(Closed) House hunting – what should we know?

posted 4 years ago in Home
Post # 2
3037 posts
Sugar bee
  • Wedding: May 2015 - Walnut Hill Bed & Breakfast

I’m not in Canada so this may not all apply but…

Make sure you have enough cash on hand for your closing costs (ours are nearly 7k!), down payment, inspection ($600), apprasial ($500), and potential work you might be forced to do… and then some. 

I had saved about $25,000 and expected our down payment (5%) + closing costs to be about $15,000 which left us with a nice $10,000 left.  Well, now I have to spend $1,000 fixing a foundation issue that the seller will only split with us, plus the $1,100 in inspection/apprasial fees, $300 some realtor fee, and another $500 to extend my locked in rate because the closing date had to be pushed back. So that’s nearly $3,000 upfront that I didn’t know about going into it all.   Just something to keep in mind… don’t use all your on-hand cash on your downpayment. Keep a nice emergency pot! 

Post # 3
1032 posts
Bumble bee

Apparently my last post didn’t well, post! When looking at houses look at the neighborhood and surrounding areas. What the average value of homes and sell prices, also what to expect to pay in taxes. Which I recommend have it added to your mortgage payment if you can in Canada. Do drive bys on a weekend night to see what type of night life comes out. Newer homes means less upkeep cost in the beginning (broken appliances, potential foundation problems, etc), but older homes have established neighborhoods and typically neighbors that have been in the for years. Also see if more homes are rentals vs owned. Also modular homes to to have a negative impact on property value and those that are in the neighborhood. 

Hope this helps!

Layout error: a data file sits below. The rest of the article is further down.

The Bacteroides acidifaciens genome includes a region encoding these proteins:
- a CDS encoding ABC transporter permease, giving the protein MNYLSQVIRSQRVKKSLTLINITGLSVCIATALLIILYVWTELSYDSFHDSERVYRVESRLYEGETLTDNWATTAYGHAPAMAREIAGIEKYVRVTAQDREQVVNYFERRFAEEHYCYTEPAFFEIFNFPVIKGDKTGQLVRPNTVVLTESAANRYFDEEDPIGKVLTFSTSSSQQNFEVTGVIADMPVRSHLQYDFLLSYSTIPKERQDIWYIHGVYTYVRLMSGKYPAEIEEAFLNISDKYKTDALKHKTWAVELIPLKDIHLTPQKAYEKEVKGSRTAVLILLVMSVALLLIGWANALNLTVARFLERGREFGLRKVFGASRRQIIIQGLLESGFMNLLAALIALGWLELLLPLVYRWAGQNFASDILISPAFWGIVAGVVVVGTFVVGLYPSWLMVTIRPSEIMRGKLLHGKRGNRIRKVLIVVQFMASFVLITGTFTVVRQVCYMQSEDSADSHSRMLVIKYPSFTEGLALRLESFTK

Post # 4
1557 posts
Bumble bee
  • Wedding: May 2014

If the market is crazy, and you aren’t planning to be ready to buy until next year, then why are you looking? I’ve always been warned not to start looking until you can put down a chunk of change because you could fall in love with a house and then not be able to buy it. 

Until you are actually ready to buy, I’d start by just researching neighborhoods, the lifestyles, and driving through, as well as seeing what commutes would be like from them, but that’s about it.

Post # 5
2517 posts
Sugar bee
  • Wedding: February 2015

MsGinkgo:  I’m moving from midtown TO to just south of Barrie!  We just went through this.  This is what we did… We definitely are not experts, but it worked for us and there haven’t been any major surprises during the process. 

My advice 

– sort out the deposit and how its going to work.  Some brokers will want to see the funds in your accounts for 3 months, prior to taking the mortgage.  

– If you’re using RRSPs and the first time home buyer, read the info from the CRA.  So many of the bankers, sales people, real estate people didn’t know the program very well and had no idea what the money could be used towards and what it all entailed.  If you’re going to boost your RRSPs to use for your deposit, do it now.  It needs to be there at least 90 days.  We are doing it, the money was there, so we put it into our RRSPs and then we’ll pull it back out.  The bonus is the tax return you’ll get on the 2014 tax year. (The repayment terms works out to about $65 biweekly for 15 years on 25k.  (25k over 15 years is 1666/yr over 26 pays = 64 and change a pay.)